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F E Smith
F E Smith, Advocate
Category: Law
Satisfied Customers: 8443
Experience:  I have been practising for 30 years.
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I have been in email contact with my PMI insurer regarding a

Resolved Question:

I have been in email contact with my PMI insurer regarding a claim in respect of a number of consultations I had to undergo in Ireland following an incident. Initially, they point blank denied my claim for a number of reasons, one of which was that my consultant was not on their list despite my not informing them of his name. They now say there is no such list. I suspect they are operating a "blanket denial" policy and am curious to know how many others have had legitimate claims denied. Am also wondering whether they are breaching the FCA's TCF guidelines.
Now, after many emails where I've quoted the T&C's of the policy, they've offered to cover eight out of the twenty consultations - €600 as opposed to the €1,600 owed. Cleary this indicates that they now accept responsibility for the claim, despite the many early denials. The issues are as follows:
- They are using an FX rate based on the date of the original incident in January (which is clearly more favourable to them) rather than the current FX rate. The twenty consultations took place between Jan 2016 and July 2016. What does the law state on what FX rate should be used in this situation?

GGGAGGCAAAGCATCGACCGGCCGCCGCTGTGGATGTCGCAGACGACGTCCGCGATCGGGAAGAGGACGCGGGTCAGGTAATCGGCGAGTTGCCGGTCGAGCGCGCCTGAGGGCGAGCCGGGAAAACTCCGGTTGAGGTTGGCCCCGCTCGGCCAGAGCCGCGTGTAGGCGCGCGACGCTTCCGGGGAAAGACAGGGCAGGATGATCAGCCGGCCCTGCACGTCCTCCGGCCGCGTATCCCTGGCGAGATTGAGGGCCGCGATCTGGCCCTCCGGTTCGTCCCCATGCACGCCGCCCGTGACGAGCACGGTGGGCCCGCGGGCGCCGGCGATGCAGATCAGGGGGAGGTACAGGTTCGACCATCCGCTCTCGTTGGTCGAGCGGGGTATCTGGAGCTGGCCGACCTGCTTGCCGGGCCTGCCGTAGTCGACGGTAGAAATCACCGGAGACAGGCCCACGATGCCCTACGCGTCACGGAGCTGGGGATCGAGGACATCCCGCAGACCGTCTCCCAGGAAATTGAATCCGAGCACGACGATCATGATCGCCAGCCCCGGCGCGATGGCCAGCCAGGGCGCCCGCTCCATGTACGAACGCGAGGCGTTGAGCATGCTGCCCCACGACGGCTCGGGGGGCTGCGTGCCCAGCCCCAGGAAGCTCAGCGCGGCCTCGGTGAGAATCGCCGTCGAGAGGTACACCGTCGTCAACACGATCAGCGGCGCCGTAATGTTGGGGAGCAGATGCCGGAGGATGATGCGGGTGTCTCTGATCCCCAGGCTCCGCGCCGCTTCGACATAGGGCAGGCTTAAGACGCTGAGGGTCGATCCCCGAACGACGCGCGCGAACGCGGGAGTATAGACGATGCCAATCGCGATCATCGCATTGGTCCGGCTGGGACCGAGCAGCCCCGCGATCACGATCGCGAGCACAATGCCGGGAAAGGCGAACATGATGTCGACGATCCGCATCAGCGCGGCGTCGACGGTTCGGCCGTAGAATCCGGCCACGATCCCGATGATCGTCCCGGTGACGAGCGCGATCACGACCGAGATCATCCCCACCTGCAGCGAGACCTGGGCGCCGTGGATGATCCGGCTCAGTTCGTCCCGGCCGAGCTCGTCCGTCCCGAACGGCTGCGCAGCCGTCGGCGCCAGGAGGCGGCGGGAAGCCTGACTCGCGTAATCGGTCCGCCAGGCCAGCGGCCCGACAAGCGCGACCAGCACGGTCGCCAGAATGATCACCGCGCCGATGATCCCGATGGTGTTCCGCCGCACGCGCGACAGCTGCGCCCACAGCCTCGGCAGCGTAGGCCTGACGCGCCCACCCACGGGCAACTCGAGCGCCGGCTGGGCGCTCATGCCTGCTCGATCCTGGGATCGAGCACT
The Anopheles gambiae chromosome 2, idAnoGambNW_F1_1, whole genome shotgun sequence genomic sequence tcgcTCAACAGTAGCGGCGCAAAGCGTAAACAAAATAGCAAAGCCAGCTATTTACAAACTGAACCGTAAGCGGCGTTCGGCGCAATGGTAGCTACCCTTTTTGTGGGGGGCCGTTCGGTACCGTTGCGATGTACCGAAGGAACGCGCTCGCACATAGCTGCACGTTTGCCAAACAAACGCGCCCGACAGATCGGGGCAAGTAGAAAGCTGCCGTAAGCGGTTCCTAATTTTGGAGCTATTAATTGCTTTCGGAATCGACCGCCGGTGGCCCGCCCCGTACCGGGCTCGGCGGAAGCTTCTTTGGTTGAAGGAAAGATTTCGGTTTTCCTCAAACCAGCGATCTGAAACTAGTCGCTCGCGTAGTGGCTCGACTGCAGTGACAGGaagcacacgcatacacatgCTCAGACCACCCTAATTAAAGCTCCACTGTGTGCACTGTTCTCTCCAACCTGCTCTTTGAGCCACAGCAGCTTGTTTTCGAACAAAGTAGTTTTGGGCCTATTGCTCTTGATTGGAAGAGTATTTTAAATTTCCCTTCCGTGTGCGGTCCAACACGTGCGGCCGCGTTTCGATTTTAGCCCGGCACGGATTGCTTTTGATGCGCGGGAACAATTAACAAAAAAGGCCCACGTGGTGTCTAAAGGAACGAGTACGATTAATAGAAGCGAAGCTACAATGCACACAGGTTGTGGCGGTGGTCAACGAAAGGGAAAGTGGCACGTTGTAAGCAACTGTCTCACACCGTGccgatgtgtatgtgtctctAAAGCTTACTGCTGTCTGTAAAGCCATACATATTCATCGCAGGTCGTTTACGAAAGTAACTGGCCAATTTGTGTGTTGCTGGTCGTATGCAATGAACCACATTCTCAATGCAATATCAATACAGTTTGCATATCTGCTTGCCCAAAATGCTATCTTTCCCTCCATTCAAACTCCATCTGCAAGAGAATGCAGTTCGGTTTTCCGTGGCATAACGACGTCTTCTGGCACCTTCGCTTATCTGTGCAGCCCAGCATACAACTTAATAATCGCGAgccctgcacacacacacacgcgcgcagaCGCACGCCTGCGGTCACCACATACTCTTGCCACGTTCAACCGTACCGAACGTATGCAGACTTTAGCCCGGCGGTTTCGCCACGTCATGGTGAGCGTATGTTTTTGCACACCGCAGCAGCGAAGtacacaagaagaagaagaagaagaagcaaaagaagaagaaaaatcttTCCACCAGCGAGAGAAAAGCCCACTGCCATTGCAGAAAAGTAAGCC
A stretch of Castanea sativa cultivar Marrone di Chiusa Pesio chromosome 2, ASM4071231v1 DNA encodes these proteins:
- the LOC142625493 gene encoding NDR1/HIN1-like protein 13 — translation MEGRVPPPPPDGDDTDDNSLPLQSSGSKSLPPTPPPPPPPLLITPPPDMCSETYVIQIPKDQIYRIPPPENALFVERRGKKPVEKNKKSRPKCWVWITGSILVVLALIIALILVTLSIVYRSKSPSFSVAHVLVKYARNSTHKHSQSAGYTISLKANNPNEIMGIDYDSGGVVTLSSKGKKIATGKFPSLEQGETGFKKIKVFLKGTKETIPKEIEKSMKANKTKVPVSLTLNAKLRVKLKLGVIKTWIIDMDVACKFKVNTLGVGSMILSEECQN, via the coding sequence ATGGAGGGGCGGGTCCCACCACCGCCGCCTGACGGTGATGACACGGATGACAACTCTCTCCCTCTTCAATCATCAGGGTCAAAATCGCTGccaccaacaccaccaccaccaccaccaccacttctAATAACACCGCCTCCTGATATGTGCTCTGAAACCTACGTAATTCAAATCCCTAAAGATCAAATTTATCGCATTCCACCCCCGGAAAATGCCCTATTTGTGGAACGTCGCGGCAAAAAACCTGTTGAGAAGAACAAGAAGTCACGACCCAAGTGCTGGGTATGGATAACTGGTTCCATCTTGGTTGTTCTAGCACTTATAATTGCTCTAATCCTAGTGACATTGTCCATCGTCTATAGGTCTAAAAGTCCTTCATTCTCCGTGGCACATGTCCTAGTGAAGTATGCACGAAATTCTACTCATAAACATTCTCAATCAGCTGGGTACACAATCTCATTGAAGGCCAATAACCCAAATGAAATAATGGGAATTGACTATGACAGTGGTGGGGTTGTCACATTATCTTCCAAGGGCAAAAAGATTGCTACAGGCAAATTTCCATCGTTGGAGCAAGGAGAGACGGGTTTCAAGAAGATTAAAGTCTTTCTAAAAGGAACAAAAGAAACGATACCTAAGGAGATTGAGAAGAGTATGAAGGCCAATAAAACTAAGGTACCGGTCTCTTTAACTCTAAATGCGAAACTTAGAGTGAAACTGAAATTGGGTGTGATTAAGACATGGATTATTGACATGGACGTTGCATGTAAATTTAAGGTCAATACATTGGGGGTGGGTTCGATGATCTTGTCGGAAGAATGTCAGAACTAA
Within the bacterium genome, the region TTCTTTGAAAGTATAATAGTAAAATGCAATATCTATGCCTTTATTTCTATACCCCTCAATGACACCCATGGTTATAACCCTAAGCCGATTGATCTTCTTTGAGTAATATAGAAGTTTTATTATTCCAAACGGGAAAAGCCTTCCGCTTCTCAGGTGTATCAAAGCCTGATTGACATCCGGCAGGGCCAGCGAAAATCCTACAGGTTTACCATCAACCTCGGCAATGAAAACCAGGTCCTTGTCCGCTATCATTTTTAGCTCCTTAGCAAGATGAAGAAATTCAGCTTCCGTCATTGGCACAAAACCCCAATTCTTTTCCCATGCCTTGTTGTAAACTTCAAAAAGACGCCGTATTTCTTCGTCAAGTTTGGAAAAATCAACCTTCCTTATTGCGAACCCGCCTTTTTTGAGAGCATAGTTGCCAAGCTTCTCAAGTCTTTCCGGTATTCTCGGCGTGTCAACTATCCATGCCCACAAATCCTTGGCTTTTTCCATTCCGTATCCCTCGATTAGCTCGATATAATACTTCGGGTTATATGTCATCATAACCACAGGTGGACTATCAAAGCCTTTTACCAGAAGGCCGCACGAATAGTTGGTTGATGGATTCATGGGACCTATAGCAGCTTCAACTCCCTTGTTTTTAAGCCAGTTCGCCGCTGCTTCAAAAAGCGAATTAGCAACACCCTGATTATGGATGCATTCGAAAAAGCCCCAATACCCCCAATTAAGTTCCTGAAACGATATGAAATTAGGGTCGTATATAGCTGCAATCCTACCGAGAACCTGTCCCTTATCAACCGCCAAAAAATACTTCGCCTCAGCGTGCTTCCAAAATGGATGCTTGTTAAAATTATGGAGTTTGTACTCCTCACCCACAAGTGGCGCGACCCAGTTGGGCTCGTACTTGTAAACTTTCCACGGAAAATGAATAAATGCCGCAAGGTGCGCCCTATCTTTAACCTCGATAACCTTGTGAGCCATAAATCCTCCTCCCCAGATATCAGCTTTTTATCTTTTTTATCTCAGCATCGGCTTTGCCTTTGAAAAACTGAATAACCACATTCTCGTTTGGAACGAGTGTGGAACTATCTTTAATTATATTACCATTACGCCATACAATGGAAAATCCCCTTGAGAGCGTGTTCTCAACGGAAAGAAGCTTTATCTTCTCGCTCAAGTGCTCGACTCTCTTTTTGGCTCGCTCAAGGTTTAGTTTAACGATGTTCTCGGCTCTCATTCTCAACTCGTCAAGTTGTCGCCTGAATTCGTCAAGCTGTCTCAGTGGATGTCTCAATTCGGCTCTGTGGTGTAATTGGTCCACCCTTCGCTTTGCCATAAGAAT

- They are only offering to cover eight of the twenty treatments. Their reason is that is it not the "intention" of their emergency overseas cover policy to cover a long period of treatment, despite the only limit in the policy conditions being an annual limit of £1,500.
You will need to read the policy conditions, email correspondence and doctor's report which I can forward on.
Hope you can help.
Submitted: 2 months ago.
Category: Law
Expert:  F E Smith replied 2 months ago.

Were you living in Ireland? What was the reason that you were in Ireland for and why did these consultations take place over a protracted period of 7 months?

Did you get authority from them before you undertook a protracted number of consultations?

Why were there so many consultations?

What was the nature of them?

May we have the part of the terms and conditions which is relative to this please?

Is the issue that they are saying that the consultations you have had are beyond the scope of emergency treatment?

The question then arises as to what the difference between emergency treatment and normal treatment? Would they be expecting your return to the UK for ongoing treatment?

Have you reported this to FOS?

Which provider is it?

Customer: replied 2 months ago.
Hi,Might be best if I forward on the email exchange, doctor's report and terms and conditions as this should answer nearly all your questions. Do you have an email address I can forward these to?RegardsShane
Expert:  F E Smith replied 2 months ago.

We are not allowed to accept documents outside the site unless it’s part of the premium service exchange for which there is an extra cost. You can attach the documents on here.

Customer: replied 2 months ago.